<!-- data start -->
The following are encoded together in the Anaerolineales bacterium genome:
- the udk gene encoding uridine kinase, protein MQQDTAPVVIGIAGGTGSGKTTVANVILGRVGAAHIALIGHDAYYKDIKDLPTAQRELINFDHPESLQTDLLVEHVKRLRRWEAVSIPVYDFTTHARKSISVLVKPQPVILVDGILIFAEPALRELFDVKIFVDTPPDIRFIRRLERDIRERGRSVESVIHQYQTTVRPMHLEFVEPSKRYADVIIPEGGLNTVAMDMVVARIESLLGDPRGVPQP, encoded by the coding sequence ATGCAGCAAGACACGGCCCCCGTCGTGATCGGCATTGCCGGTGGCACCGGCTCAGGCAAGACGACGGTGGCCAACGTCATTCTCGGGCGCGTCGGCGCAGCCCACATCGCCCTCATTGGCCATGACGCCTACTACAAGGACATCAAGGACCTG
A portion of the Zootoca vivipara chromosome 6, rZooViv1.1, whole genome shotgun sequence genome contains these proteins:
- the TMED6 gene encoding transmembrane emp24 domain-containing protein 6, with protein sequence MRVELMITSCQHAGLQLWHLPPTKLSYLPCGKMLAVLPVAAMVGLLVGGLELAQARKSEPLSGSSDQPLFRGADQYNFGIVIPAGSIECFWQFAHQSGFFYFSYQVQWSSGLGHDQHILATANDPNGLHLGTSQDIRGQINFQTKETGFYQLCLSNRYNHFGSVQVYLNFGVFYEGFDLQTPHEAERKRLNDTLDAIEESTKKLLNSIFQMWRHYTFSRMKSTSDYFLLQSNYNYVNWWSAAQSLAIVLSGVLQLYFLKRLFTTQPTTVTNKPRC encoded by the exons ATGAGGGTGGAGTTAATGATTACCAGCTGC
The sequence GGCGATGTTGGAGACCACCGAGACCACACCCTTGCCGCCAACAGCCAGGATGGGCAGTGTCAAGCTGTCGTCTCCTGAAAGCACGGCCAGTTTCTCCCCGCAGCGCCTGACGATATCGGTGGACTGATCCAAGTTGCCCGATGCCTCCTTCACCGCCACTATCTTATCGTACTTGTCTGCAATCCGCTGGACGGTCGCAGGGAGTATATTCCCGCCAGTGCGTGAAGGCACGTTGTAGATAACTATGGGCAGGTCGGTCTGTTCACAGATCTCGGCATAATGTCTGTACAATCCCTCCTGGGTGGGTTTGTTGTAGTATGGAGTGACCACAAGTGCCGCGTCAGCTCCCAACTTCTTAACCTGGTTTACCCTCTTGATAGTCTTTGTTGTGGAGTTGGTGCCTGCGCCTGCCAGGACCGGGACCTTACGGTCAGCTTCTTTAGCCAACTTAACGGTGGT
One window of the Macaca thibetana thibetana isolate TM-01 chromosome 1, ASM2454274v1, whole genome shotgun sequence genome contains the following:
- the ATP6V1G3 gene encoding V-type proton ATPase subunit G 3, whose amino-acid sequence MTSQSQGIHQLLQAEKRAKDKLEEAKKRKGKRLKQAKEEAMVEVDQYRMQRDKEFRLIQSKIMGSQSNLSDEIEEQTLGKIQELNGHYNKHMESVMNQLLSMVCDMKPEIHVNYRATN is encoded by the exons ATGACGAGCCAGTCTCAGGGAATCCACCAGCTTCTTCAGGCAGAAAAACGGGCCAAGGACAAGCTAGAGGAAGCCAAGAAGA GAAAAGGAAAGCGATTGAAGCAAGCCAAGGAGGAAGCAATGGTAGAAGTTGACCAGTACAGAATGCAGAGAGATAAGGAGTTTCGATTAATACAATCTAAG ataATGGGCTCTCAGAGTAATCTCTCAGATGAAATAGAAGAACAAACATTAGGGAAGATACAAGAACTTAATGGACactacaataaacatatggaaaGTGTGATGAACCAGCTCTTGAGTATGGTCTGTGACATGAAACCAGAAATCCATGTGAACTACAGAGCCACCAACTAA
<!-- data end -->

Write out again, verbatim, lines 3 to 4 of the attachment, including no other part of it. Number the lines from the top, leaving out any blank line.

A portion of the Zootoca vivipara chromosome 6, rZooViv1.1, whole genome shotgun sequence genome contains these proteins:
- the TMED6 gene encoding transmembrane emp24 domain-containing protein 6, with protein sequence MRVELMITSCQHAGLQLWHLPPTKLSYLPCGKMLAVLPVAAMVGLLVGGLELAQARKSEPLSGSSDQPLFRGADQYNFGIVIPAGSIECFWQFAHQSGFFYFSYQVQWSSGLGHDQHILATANDPNGLHLGTSQDIRGQINFQTKETGFYQLCLSNRYNHFGSVQVYLNFGVFYEGFDLQTPHEAERKRLNDTLDAIEESTKKLLNSIFQMWRHYTFSRMKSTSDYFLLQSNYNYVNWWSAAQSLAIVLSGVLQLYFLKRLFTTQPTTVTNKPRC encoded by the exons ATGAGGGTGGAGTTAATGATTACCAGCTGC